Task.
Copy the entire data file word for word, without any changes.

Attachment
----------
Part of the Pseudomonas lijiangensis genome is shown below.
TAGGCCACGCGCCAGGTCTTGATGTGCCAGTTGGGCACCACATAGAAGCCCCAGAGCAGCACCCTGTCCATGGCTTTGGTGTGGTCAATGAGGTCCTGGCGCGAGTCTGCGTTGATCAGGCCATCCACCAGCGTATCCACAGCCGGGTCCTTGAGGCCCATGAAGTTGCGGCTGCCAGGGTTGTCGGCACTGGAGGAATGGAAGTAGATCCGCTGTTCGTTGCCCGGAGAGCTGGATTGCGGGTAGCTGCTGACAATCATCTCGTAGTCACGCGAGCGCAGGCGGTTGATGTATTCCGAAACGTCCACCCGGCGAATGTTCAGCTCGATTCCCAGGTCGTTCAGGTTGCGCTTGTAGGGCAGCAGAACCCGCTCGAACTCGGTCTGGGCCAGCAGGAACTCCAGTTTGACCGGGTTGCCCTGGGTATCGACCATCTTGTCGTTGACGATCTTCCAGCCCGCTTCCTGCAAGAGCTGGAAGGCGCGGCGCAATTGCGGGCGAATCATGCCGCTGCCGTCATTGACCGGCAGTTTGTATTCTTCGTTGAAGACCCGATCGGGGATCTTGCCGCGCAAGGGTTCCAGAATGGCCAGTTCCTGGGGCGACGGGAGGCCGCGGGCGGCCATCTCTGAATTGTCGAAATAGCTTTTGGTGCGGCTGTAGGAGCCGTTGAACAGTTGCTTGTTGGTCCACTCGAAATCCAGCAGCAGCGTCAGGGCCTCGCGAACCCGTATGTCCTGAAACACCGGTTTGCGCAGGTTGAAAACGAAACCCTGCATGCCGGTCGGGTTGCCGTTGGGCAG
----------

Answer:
Part of the Pseudomonas lijiangensis genome is shown below.
TAGGCCACGCGCCAGGTCTTGATGTGCCAGTTGGGCACCACATAGAAGCCCCAGAGCAGCACCCTGTCCATGGCTTTGGTGTGGTCAATGAGGTCCTGGCGCGAGTCTGCGTTGATCAGGCCATCCACCAGCGTATCCACAGCCGGGTCCTTGAGGCCCATGAAGTTGCGGCTGCCAGGGTTGTCGGCACTGGAGGAATGGAAGTAGATCCGCTGTTCGTTGCCCGGAGAGCTGGATTGCGGGTAGCTGCTGACAATCATCTCGTAGTCACGCGAGCGCAGGCGGTTGATGTATTCCGAAACGTCCACCCGGCGAATGTTCAGCTCGATTCCCAGGTCGTTCAGGTTGCGCTTGTAGGGCAGCAGAACCCGCTCGAACTCGGTCTGGGCCAGCAGGAACTCCAGTTTGACCGGGTTGCCCTGGGTATCGACCATCTTGTCGTTGACGATCTTCCAGCCCGCTTCCTGCAAGAGCTGGAAGGCGCGGCGCAATTGCGGGCGAATCATGCCGCTGCCGTCATTGACCGGCAGTTTGTATTCTTCGTTGAAGACCCGATCGGGGATCTTGCCGCGCAAGGGTTCCAGAATGGCCAGTTCCTGGGGCGACGGGAGGCCGCGGGCGGCCATCTCTGAATTGTCGAAATAGCTTTTGGTGCGGCTGTAGGAGCCGTTGAACAGTTGCTTGTTGGTCCACTCGAAATCCAGCAGCAGCGTCAGGGCCTCGCGAACCCGTATGTCCTGAAACACCGGTTTGCGCAGGTTGAAAACGAAACCCTGCATGCCGGTCGGGTTGCCGTTGGGCAG